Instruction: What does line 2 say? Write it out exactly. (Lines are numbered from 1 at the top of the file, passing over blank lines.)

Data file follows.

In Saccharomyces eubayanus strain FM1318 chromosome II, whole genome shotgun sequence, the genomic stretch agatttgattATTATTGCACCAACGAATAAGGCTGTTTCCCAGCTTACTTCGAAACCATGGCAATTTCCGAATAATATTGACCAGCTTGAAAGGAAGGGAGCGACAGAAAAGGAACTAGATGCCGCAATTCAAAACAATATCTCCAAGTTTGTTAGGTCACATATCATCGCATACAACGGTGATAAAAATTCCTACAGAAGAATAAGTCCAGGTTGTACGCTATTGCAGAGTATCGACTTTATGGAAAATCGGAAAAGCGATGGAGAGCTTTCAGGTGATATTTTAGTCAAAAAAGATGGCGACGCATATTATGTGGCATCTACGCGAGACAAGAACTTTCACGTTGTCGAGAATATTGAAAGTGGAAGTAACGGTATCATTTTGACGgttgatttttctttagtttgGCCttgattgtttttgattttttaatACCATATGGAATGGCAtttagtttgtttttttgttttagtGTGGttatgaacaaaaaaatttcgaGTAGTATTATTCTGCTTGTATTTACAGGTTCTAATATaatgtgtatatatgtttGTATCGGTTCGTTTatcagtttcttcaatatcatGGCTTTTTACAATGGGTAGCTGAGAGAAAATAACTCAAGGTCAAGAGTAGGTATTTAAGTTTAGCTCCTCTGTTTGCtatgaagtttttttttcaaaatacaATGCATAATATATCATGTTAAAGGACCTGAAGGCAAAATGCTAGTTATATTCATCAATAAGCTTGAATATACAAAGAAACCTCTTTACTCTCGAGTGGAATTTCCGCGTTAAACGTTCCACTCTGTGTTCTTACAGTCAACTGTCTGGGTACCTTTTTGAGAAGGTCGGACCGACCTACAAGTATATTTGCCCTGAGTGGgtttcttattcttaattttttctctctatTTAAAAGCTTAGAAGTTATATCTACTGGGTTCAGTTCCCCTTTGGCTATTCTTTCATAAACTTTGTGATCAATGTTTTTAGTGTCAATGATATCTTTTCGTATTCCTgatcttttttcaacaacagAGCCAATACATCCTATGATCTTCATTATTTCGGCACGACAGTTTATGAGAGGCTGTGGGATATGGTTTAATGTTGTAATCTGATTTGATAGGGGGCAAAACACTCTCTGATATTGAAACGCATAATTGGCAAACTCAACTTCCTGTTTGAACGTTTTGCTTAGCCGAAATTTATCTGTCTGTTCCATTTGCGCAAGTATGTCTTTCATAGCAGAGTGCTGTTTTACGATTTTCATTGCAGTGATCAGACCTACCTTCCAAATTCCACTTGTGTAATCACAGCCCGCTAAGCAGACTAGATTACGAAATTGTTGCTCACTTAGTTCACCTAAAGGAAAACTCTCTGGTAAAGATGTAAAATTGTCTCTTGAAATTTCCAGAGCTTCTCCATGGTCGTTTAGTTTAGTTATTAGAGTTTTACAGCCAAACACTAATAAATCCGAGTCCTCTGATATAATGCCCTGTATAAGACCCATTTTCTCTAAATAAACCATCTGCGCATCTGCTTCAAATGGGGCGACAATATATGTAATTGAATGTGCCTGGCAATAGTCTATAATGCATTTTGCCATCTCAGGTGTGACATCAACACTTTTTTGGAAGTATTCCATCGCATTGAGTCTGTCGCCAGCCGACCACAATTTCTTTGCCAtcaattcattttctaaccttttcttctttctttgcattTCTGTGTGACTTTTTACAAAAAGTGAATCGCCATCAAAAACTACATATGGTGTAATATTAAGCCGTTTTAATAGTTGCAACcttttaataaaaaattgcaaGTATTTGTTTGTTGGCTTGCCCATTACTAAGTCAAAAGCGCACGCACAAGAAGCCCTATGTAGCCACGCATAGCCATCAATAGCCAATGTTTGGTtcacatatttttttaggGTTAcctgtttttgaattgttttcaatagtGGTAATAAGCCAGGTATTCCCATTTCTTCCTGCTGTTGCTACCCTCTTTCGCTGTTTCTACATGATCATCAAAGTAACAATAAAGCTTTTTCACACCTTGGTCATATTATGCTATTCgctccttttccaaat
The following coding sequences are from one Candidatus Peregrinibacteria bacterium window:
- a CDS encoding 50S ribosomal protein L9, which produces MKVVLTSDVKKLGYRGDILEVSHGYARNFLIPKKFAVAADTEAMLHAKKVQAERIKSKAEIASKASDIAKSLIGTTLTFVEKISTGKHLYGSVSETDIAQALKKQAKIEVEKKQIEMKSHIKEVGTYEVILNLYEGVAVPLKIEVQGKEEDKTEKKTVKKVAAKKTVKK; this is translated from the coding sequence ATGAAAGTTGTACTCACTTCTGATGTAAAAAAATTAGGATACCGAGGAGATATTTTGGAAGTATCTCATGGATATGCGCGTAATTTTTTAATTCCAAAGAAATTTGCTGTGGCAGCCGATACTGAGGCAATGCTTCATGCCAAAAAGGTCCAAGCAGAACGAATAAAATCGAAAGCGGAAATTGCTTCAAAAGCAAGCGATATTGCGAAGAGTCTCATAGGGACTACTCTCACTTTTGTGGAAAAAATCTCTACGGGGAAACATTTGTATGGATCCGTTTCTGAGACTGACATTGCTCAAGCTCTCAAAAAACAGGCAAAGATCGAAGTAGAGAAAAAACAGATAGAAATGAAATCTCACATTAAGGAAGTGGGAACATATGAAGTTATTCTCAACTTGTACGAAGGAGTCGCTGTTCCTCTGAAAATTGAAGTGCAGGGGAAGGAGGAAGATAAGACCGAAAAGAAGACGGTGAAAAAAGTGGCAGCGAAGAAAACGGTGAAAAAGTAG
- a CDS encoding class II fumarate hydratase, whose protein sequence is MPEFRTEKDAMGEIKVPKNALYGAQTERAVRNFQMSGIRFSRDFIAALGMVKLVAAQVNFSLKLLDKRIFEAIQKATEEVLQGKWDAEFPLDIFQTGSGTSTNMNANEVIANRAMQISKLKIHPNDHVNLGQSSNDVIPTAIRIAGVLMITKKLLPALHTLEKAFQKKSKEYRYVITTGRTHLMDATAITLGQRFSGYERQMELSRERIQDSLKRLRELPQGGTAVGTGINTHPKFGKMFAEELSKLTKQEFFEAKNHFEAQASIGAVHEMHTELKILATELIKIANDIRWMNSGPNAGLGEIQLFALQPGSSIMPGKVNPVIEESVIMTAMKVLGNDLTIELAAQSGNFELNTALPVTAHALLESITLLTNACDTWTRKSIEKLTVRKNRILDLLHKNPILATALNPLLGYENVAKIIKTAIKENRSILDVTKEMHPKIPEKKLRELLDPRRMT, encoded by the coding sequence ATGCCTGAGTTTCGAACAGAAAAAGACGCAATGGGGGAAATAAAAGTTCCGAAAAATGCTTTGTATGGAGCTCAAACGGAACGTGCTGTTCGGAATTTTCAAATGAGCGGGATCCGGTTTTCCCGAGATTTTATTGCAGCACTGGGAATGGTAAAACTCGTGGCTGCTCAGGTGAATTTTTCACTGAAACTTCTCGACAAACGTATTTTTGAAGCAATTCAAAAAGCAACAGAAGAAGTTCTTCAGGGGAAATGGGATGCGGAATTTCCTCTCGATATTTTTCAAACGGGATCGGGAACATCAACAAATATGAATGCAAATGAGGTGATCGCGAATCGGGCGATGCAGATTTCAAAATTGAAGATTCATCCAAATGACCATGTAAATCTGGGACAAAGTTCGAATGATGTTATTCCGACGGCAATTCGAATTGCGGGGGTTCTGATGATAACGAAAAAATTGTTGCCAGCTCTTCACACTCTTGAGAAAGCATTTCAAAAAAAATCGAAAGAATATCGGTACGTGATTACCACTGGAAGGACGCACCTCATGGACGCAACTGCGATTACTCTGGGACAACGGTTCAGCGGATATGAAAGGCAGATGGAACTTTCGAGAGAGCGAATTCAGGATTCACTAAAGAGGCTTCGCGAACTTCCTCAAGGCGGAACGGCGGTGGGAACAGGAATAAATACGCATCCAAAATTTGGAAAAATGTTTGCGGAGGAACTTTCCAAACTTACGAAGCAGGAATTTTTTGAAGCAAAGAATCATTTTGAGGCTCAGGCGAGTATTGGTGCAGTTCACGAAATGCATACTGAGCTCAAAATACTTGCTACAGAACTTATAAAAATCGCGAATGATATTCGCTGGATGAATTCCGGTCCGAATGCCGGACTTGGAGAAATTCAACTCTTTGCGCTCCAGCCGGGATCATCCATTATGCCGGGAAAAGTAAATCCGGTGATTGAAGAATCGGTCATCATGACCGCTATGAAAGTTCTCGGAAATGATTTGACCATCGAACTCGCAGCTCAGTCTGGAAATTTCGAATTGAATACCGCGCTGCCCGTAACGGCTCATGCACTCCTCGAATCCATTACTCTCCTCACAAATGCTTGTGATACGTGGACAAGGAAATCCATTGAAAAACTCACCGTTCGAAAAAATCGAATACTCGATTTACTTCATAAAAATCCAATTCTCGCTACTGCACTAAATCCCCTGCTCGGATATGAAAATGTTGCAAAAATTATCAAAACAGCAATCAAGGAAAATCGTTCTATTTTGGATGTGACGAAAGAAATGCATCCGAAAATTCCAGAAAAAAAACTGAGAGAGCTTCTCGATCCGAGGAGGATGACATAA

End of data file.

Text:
The following coding sequences are from one Candidatus Peregrinibacteria bacterium window: